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Japan's PM faces no-confidence motion
by Staff Writers
Tokyo (AFP) June 1, 2011

Japan's centre-left prime minister, struggling with the quake, tsunami and nuclear disaster recovery and a flagging economy, had a no-confidence motion tabled against him by his opponents Wednesday.

Three junior ministers and two parliamentary secretaries from Naoto Kan's Democratic Party of Japan (DPJ) resigned late Wednesday, a sign that they would vote for the motion in the Diet legislature on Thursday, local media said.

Kan's key rival inside the DPJ, scandal-tainted veteran Ichiro Ozawa, said he would support the move against the prime minister, as did members of his faction and former premier Yukio Hatoyama, Kyodo news reported.

"Our wish will fully be supported by the Diet," it quoted Ozawa as saying.

The DPJ has a majority in the parliament but if Kan's enemies succeed, he will have to resign or call fresh elections.

If they fail, a rebellion during the vote on Thursday will nonetheless again highlight the deep divisions plaguing the ruling party of Kan, who took power less than a year ago as Japan's fifth prime minister in as many years.

The no-confidence motion was submitted by the main opposition Liberal Democratic Party (LDP), their smaller ally the New Komeito party and the Sunrise Party, and is expected to be backed by the Communist Party.

The opposition LDP -- which was ousted by Kan's DPJ in 2009 after more than half a century of almost unbroken rule -- has accused Kan of mishandling quake reconstruction and relief, and the Fukushima nuclear crisis.

LDP leader Sadakazu Tanigaki told Kan in a heated exchange in the Diet earlier Wednesday: "You have no personal virtues or ability to unite your own party members. I'm telling you to quit. Once you leave, there will be many ways for us to unite, to revitalise Japan beyond party lines."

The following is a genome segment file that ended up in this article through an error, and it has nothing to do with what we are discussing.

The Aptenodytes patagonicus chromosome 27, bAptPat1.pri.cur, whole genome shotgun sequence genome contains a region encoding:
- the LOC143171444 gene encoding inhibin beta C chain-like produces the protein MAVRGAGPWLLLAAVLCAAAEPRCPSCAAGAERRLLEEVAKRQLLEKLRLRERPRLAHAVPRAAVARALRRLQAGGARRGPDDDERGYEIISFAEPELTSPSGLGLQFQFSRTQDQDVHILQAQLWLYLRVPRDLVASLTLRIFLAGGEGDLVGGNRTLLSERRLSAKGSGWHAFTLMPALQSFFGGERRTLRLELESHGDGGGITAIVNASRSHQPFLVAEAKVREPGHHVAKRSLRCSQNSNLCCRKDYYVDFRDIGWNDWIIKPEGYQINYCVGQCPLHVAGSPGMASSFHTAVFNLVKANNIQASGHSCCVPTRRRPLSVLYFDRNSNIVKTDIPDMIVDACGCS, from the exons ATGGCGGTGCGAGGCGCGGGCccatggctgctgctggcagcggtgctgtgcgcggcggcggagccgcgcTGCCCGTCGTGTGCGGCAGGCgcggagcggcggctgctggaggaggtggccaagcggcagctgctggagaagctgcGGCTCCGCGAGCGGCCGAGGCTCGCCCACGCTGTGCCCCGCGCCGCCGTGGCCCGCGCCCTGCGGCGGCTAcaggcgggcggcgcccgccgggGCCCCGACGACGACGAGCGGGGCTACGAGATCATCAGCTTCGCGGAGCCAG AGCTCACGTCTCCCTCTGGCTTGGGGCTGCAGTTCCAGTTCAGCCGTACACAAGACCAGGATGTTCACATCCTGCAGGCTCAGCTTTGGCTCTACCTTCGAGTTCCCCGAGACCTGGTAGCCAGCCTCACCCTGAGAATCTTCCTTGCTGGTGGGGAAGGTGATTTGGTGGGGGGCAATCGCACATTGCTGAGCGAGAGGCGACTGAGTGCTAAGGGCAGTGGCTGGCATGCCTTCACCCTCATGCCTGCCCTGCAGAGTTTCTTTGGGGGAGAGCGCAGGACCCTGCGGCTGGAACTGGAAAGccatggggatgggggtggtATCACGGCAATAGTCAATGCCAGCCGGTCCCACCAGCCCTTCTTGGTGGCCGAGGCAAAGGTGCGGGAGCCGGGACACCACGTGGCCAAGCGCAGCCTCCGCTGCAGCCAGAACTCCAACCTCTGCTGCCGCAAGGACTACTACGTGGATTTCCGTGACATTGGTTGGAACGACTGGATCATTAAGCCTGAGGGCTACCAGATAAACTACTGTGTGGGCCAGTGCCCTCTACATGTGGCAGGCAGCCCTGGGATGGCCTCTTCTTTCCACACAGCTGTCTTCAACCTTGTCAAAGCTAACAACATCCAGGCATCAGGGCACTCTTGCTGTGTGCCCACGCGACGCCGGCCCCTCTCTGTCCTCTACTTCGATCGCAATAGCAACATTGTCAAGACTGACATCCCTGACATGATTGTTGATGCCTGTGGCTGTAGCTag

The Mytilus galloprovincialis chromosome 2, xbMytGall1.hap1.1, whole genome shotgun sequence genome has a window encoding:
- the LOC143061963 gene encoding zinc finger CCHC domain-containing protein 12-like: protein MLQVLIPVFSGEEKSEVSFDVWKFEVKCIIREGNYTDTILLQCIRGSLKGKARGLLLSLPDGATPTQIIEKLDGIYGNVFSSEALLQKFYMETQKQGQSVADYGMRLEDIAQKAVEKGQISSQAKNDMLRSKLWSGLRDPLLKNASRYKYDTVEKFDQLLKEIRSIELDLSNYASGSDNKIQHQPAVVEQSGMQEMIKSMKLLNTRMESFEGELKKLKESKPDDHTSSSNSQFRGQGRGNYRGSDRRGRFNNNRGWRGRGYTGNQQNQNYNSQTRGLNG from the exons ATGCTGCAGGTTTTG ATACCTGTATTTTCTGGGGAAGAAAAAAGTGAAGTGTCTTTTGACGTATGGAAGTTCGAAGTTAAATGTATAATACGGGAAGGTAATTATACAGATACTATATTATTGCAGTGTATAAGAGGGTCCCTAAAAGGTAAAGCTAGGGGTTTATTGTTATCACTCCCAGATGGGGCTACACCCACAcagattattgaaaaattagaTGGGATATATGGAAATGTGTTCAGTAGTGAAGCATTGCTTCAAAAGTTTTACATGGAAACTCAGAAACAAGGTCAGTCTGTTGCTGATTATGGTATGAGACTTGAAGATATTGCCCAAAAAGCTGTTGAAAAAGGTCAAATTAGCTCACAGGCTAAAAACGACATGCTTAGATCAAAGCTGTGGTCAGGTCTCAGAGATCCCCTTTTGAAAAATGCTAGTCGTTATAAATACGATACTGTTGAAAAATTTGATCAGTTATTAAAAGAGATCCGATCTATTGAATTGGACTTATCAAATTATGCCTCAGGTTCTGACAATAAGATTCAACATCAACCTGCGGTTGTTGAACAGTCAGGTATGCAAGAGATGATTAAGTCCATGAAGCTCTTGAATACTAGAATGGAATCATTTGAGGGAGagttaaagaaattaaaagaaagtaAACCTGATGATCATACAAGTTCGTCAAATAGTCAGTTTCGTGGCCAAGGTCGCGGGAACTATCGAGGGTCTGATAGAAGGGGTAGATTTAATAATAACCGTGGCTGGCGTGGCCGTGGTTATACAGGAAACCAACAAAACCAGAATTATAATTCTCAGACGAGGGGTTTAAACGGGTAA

Kan said he had no intention of stepping down.

"Now we have to meet our responsibilities, beyond the divisions of the ruling and opposition parties, to get disaster areas on the track to recovery and stabilise the nuclear plant," the premier said.

Ozawa, who last year challenged him for the party leadership, has Iwate, one of the prefectures worst hit by the March 11 quake and tsunami, as his political base.

Local newspapers have speculated that some 50 lawmakers could join a revolt by Ozawa -- short of the more than 80 that would be needed to win a majority in the 480-seat lower house of the Diet.

Given that the small Social Democrats have expressed no intention of voting against Kan, and that four independents are close to Kan's DPJ, the LDP would need the support of 81 ruling party members to bring down the premier.

The bickering amid Japan's worst post-war crisis has irked many Japanese.

"Those in the disaster area must be disappointed and angry at these politicians playing out this cheap war," said Hidekazu Kawai, political professor emeritus at Gakushuin University.

He said that, given the policy differences between Ozawa's faction and the LDP, a party from which he defected years ago, "it would be nothing but unscrupulous for them to join hands just to oust Kan".

The Asahi daily in an editorial said "these parliamentary manoeuvres are a joke and sickening" and that parliamentarians "must focus on implementing policies instead of using their political energy for these political games".

Tetsuro Kato, politics professor at Waseda University, said the internal party threat against Kan "is merely a performance by some rebels in the DPJ".

"There certainly are some problems with Kan's ability to handle the disaster damage and the nuclear crisis, including how to disclose data and so on," he said. "But the DPJ rebels have offered no proposals on what they would do to handle this big national crisis after replacing Kan."

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